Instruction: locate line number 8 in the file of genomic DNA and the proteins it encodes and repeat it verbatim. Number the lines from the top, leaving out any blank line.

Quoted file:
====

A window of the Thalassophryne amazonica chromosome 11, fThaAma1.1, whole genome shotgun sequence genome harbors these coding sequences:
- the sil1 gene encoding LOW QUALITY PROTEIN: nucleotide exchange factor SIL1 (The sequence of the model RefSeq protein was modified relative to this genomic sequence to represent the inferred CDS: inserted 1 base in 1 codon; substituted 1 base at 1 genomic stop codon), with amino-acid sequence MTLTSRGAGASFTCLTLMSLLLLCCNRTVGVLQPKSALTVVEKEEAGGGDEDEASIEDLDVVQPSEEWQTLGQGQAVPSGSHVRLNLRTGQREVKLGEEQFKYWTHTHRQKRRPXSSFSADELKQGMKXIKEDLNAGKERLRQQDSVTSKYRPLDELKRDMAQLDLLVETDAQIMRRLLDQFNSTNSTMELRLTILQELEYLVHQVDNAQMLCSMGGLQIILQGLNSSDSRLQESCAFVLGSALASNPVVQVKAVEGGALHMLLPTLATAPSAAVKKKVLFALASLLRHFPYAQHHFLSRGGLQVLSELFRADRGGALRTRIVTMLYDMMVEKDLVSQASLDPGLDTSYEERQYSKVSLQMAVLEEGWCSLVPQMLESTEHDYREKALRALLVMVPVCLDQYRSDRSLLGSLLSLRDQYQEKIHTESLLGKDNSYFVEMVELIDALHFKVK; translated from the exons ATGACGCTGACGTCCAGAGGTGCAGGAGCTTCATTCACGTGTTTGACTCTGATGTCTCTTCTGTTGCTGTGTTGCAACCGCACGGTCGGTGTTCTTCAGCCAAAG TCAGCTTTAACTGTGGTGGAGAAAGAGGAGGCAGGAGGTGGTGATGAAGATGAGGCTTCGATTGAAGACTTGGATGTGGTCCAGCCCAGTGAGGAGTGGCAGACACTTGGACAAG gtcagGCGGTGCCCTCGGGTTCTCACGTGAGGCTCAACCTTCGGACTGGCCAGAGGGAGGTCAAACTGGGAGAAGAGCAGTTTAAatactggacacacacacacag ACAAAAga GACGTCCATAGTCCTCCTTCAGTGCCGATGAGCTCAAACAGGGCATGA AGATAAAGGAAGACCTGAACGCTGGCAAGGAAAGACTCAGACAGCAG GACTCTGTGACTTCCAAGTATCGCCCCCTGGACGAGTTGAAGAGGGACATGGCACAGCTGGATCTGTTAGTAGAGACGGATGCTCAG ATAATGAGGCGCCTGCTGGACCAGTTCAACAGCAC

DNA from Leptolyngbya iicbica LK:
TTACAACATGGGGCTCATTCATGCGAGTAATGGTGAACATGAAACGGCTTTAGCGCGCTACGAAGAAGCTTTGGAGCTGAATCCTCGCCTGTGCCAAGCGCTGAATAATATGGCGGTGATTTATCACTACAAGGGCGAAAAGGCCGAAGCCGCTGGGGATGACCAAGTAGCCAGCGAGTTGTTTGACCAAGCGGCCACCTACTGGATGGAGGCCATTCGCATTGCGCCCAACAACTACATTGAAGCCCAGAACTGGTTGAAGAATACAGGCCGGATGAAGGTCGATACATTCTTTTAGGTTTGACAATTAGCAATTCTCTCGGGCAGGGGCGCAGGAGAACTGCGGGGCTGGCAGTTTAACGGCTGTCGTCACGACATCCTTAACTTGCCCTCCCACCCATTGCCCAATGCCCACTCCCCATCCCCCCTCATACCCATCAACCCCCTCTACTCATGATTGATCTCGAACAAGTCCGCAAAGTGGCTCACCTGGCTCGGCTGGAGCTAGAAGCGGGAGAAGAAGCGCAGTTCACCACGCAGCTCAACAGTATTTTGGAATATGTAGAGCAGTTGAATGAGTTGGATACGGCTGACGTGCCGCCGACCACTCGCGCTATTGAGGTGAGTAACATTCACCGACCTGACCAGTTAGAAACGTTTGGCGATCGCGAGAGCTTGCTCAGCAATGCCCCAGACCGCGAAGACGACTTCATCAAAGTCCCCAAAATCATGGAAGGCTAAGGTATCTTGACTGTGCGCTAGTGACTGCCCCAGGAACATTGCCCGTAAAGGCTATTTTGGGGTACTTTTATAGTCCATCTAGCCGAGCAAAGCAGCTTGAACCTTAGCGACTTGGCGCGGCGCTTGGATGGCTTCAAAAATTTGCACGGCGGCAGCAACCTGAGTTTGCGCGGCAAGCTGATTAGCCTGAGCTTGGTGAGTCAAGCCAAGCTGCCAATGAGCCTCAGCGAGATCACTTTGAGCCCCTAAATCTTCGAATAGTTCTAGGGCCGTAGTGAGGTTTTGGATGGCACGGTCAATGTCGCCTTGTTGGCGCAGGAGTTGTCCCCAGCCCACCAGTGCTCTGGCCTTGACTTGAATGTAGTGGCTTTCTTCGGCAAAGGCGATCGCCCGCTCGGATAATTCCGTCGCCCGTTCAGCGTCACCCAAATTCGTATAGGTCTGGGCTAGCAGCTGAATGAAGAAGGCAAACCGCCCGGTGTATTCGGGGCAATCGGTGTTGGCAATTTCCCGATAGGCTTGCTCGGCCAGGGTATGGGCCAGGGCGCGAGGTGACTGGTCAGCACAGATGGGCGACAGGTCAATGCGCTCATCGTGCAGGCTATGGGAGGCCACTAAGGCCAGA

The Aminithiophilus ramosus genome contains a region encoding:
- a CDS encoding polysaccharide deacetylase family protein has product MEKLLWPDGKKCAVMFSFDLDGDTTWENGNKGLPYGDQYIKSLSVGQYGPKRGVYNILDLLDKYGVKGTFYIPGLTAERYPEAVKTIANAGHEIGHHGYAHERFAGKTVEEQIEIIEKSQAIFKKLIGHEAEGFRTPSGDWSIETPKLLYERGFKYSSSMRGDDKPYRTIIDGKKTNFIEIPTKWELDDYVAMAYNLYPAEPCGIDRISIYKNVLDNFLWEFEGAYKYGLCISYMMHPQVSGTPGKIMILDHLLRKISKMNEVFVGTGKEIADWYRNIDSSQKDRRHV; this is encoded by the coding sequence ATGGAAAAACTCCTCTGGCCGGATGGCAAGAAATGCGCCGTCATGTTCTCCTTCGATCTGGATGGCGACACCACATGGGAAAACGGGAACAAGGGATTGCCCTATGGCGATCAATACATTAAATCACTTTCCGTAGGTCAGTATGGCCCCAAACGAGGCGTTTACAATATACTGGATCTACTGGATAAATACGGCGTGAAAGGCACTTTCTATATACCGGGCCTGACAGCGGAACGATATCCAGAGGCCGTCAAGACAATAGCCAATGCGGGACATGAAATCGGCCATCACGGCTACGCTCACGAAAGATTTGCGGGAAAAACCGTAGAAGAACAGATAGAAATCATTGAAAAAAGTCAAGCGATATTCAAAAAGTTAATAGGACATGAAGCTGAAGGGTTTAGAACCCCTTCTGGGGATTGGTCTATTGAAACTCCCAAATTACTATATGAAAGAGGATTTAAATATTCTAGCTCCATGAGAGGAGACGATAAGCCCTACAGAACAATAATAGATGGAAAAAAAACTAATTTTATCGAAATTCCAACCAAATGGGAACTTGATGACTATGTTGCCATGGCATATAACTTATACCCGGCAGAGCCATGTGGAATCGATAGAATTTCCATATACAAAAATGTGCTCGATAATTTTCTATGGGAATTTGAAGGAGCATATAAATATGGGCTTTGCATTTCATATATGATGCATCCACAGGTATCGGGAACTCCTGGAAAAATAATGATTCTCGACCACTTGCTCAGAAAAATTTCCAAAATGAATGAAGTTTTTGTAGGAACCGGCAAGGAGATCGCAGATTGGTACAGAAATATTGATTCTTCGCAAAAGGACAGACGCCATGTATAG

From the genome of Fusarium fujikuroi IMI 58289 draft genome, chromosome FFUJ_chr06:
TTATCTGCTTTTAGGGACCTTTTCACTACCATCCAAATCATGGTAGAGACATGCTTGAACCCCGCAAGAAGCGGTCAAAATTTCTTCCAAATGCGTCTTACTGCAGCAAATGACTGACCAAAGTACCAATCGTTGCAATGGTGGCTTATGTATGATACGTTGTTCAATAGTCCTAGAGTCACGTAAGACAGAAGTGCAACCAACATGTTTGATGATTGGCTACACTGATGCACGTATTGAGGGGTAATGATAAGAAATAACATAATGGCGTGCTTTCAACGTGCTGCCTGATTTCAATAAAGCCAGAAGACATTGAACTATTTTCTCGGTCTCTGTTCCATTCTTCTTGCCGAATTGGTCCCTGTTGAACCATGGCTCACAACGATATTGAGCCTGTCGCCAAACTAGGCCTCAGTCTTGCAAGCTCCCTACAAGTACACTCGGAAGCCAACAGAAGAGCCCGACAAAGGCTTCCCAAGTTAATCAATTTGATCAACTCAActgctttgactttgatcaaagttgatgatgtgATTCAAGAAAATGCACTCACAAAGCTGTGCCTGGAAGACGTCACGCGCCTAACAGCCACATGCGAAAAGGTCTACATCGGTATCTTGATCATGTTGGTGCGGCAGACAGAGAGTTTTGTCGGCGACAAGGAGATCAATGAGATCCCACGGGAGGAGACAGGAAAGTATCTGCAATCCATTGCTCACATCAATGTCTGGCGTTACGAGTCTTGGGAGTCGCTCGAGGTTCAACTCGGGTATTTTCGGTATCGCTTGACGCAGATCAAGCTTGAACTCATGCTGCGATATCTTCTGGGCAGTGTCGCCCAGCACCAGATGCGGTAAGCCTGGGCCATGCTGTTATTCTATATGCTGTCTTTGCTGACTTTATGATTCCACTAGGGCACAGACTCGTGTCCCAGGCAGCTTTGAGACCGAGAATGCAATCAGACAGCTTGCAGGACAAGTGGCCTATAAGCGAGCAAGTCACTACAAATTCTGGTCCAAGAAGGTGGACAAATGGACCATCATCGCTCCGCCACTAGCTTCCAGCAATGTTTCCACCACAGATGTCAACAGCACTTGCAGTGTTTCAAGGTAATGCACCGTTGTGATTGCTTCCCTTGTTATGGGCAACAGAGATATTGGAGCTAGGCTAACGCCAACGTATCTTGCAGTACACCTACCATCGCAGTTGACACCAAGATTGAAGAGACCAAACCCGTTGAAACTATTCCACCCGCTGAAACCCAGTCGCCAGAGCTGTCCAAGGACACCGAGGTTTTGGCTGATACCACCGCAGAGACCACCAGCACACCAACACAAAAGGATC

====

TTATCTGCTTTTAGGGACCTTTTCACTACCATCCAAATCATGGTAGAGACATGCTTGAACCCCGCAAGAAGCGGTCAAAATTTCTTCCAAATGCGTCTTACTGCAGCAAATGACTGACCAAAGTACCAATCGTTGCAATGGTGGCTTATGTATGATACGTTGTTCAATAGTCCTAGAGTCACGTAAGACAGAAGTGCAACCAACATGTTTGATGATTGGCTACACTGATGCACGTATTGAGGGGTAATGATAAGAAATAACATAATGGCGTGCTTTCAACGTGCTGCCTGATTTCAATAAAGCCAGAAGACATTGAACTATTTTCTCGGTCTCTGTTCCATTCTTCTTGCCGAATTGGTCCCTGTTGAACCATGGCTCACAACGATATTGAGCCTGTCGCCAAACTAGGCCTCAGTCTTGCAAGCTCCCTACAAGTACACTCGGAAGCCAACAGAAGAGCCCGACAAAGGCTTCCCAAGTTAATCAATTTGATCAACTCAActgctttgactttgatcaaagttgatgatgtgATTCAAGAAAATGCACTCACAAAGCTGTGCCTGGAAGACGTCACGCGCCTAACAGCCACATGCGAAAAGGTCTACATCGGTATCTTGATCATGTTGGTGCGGCAGACAGAGAGTTTTGTCGGCGACAAGGAGATCAATGAGATCCCACGGGAGGAGACAGGAAAGTATCTGCAATCCATTGCTCACATCAATGTCTGGCGTTACGAGTCTTGGGAGTCGCTCGAGGTTCAACTCGGGTATTTTCGGTATCGCTTGACGCAGATCAAGCTTGAACTCATGCTGCGATATCTTCTGGGCAGTGTCGCCCAGCACCAGATGCGGTAAGCCTGGGCCATGCTGTTATTCTATATGCTGTCTTTGCTGACTTTATGATTCCACTAGGGCACAGACTCGTGTCCCAGGCAGCTTTGAGACCGAGAATGCAATCAGACAGCTTGCAGGACAAGTGGCCTATAAGCGAGCAAGTCACTACAAATTCTGGTCCAAGAAGGTGGACAAATGGACCATCATCGCTCCGCCACTAGCTTCCAGCAATGTTTCCACCACAGATGTCAACAGCACTTGCAGTGTTTCAAGGTAATGCACCGTTGTGATTGCTTCCCTTGTTATGGGCAACAGAGATATTGGAGCTAGGCTAACGCCAACGTATCTTGCAGTACACCTACCATCGCAGTTGACACCAAGATTGAAGAGACCAAACCCGTTGAAACTATTCCACCCGCTGAAACCCAGTCGCCAGAGCTGTCCAAGGACACCGAGGTTTTGGCTGATACCACCGCAGAGACCACCAGCACACCAACACAAAAGGATC